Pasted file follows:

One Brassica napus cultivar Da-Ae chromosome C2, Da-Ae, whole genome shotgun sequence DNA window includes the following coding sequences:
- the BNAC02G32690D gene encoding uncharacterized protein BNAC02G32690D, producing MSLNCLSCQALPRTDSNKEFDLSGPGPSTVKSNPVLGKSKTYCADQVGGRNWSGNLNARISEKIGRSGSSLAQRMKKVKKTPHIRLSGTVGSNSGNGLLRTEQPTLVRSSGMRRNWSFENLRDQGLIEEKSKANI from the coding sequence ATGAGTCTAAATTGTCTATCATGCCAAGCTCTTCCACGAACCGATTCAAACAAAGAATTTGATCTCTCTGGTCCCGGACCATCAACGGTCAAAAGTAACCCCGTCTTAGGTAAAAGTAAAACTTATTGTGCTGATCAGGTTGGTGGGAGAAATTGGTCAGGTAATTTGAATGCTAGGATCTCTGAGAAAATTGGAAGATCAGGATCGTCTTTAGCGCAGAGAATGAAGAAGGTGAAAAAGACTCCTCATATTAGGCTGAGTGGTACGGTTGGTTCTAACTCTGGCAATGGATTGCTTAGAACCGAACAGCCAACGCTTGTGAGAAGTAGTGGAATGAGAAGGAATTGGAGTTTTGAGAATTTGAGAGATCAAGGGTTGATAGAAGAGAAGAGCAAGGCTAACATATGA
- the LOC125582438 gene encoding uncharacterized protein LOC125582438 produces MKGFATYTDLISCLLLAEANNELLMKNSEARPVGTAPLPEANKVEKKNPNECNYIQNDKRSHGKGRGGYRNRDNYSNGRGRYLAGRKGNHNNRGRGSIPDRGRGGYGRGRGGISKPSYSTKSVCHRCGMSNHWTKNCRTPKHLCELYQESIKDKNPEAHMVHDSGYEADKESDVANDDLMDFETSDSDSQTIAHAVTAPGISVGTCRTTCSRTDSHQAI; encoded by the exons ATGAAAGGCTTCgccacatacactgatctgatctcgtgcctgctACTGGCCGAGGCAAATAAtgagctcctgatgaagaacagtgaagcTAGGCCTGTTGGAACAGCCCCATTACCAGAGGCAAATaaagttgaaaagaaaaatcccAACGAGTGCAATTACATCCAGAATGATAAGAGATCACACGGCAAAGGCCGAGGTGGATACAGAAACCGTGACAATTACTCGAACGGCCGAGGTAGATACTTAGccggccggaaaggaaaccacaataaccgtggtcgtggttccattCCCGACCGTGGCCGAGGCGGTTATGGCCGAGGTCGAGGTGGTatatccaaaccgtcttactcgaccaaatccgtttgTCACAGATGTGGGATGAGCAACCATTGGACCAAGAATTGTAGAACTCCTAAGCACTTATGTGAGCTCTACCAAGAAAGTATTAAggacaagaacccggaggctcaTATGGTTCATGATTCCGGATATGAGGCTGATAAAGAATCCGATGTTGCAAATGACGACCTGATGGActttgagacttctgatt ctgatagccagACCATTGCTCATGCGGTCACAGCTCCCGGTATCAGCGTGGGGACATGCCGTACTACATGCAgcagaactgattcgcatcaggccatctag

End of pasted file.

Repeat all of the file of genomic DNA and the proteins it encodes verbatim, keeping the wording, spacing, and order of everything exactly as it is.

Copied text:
One Brassica napus cultivar Da-Ae chromosome C2, Da-Ae, whole genome shotgun sequence DNA window includes the following coding sequences:
- the BNAC02G32690D gene encoding uncharacterized protein BNAC02G32690D, producing MSLNCLSCQALPRTDSNKEFDLSGPGPSTVKSNPVLGKSKTYCADQVGGRNWSGNLNARISEKIGRSGSSLAQRMKKVKKTPHIRLSGTVGSNSGNGLLRTEQPTLVRSSGMRRNWSFENLRDQGLIEEKSKANI from the coding sequence ATGAGTCTAAATTGTCTATCATGCCAAGCTCTTCCACGAACCGATTCAAACAAAGAATTTGATCTCTCTGGTCCCGGACCATCAACGGTCAAAAGTAACCCCGTCTTAGGTAAAAGTAAAACTTATTGTGCTGATCAGGTTGGTGGGAGAAATTGGTCAGGTAATTTGAATGCTAGGATCTCTGAGAAAATTGGAAGATCAGGATCGTCTTTAGCGCAGAGAATGAAGAAGGTGAAAAAGACTCCTCATATTAGGCTGAGTGGTACGGTTGGTTCTAACTCTGGCAATGGATTGCTTAGAACCGAACAGCCAACGCTTGTGAGAAGTAGTGGAATGAGAAGGAATTGGAGTTTTGAGAATTTGAGAGATCAAGGGTTGATAGAAGAGAAGAGCAAGGCTAACATATGA
- the LOC125582438 gene encoding uncharacterized protein LOC125582438 produces MKGFATYTDLISCLLLAEANNELLMKNSEARPVGTAPLPEANKVEKKNPNECNYIQNDKRSHGKGRGGYRNRDNYSNGRGRYLAGRKGNHNNRGRGSIPDRGRGGYGRGRGGISKPSYSTKSVCHRCGMSNHWTKNCRTPKHLCELYQESIKDKNPEAHMVHDSGYEADKESDVANDDLMDFETSDSDSQTIAHAVTAPGISVGTCRTTCSRTDSHQAI; encoded by the exons ATGAAAGGCTTCgccacatacactgatctgatctcgtgcctgctACTGGCCGAGGCAAATAAtgagctcctgatgaagaacagtgaagcTAGGCCTGTTGGAACAGCCCCATTACCAGAGGCAAATaaagttgaaaagaaaaatcccAACGAGTGCAATTACATCCAGAATGATAAGAGATCACACGGCAAAGGCCGAGGTGGATACAGAAACCGTGACAATTACTCGAACGGCCGAGGTAGATACTTAGccggccggaaaggaaaccacaataaccgtggtcgtggttccattCCCGACCGTGGCCGAGGCGGTTATGGCCGAGGTCGAGGTGGTatatccaaaccgtcttactcgaccaaatccgtttgTCACAGATGTGGGATGAGCAACCATTGGACCAAGAATTGTAGAACTCCTAAGCACTTATGTGAGCTCTACCAAGAAAGTATTAAggacaagaacccggaggctcaTATGGTTCATGATTCCGGATATGAGGCTGATAAAGAATCCGATGTTGCAAATGACGACCTGATGGActttgagacttctgatt ctgatagccagACCATTGCTCATGCGGTCACAGCTCCCGGTATCAGCGTGGGGACATGCCGTACTACATGCAgcagaactgattcgcatcaggccatctag